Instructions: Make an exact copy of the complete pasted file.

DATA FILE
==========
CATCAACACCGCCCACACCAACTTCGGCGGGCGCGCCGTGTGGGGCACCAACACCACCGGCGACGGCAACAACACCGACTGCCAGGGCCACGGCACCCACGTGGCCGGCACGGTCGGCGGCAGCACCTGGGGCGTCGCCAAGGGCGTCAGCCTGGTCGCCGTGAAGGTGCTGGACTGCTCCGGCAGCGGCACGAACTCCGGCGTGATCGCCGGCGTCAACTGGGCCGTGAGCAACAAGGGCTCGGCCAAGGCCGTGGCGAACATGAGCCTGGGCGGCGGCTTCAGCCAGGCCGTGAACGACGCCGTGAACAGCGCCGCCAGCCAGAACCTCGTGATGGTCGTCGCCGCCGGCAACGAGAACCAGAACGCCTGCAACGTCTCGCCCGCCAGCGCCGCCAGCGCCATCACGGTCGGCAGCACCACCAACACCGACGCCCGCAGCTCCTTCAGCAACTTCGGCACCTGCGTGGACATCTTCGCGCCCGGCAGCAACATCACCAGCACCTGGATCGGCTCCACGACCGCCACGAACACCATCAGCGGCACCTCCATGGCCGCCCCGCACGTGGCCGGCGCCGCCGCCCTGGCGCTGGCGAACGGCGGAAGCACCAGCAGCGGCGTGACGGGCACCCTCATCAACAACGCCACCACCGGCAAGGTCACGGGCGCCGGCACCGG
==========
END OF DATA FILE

CATCAACACCGCCCACACCAACTTCGGCGGGCGCGCCGTGTGGGGCACCAACACCACCGGCGACGGCAACAACACCGACTGCCAGGGCCACGGCACCCACGTGGCCGGCACGGTCGGCGGCAGCACCTGGGGCGTCGCCAAGGGCGTCAGCCTGGTCGCCGTGAAGGTGCTGGACTGCTCCGGCAGCGGCACGAACTCCGGCGTGATCGCCGGCGTCAACTGGGCCGTGAGCAACAAGGGCTCGGCCAAGGCCGTGGCGAACATGAGCCTGGGCGGCGGCTTCAGCCAGGCCGTGAACGACGCCGTGAACAGCGCCGCCAGCCAGAACCTCGTGATGGTCGTCGCCGCCGGCAACGAGAACCAGAACGCCTGCAACGTCTCGCCCGCCAGCGCCGCCAGCGCCATCACGGTCGGCAGCACCACCAACACCGACGCCCGCAGCTCCTTCAGCAACTTCGGCACCTGCGTGGACATCTTCGCGCCCGGCAGCAACATCACCAGCACCTGGATCGGCTCCACGACCGCCACGAACACCATCAGCGGCACCTCCATGGCCGCCCCGCACGTGGCCGGCGCCGCCGCCCTGGCGCTGGCGAACGGCGGAAGCACCAGCAGCGGCGTGACGGGCACCCTCATCAACAACGCCACCACCGGCAAGGTCACGGGCGCCGGCACCGG